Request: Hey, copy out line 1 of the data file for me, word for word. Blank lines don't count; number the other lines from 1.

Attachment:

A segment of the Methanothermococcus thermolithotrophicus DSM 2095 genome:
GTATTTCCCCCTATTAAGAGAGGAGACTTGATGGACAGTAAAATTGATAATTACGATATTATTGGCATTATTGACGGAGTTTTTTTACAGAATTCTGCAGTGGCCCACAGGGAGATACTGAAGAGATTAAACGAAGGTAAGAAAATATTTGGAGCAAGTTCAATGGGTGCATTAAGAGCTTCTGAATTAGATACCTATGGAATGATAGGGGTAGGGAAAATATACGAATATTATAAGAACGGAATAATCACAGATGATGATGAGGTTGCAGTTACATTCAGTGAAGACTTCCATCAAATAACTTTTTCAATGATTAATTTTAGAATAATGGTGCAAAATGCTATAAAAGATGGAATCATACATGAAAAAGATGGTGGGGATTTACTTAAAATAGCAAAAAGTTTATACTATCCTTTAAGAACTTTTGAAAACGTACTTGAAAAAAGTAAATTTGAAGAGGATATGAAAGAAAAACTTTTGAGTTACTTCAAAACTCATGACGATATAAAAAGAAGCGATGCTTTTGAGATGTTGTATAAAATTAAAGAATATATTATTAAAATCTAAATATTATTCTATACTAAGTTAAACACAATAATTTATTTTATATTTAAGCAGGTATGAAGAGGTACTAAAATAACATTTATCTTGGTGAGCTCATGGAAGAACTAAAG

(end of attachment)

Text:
A segment of the Methanothermococcus thermolithotrophicus DSM 2095 genome: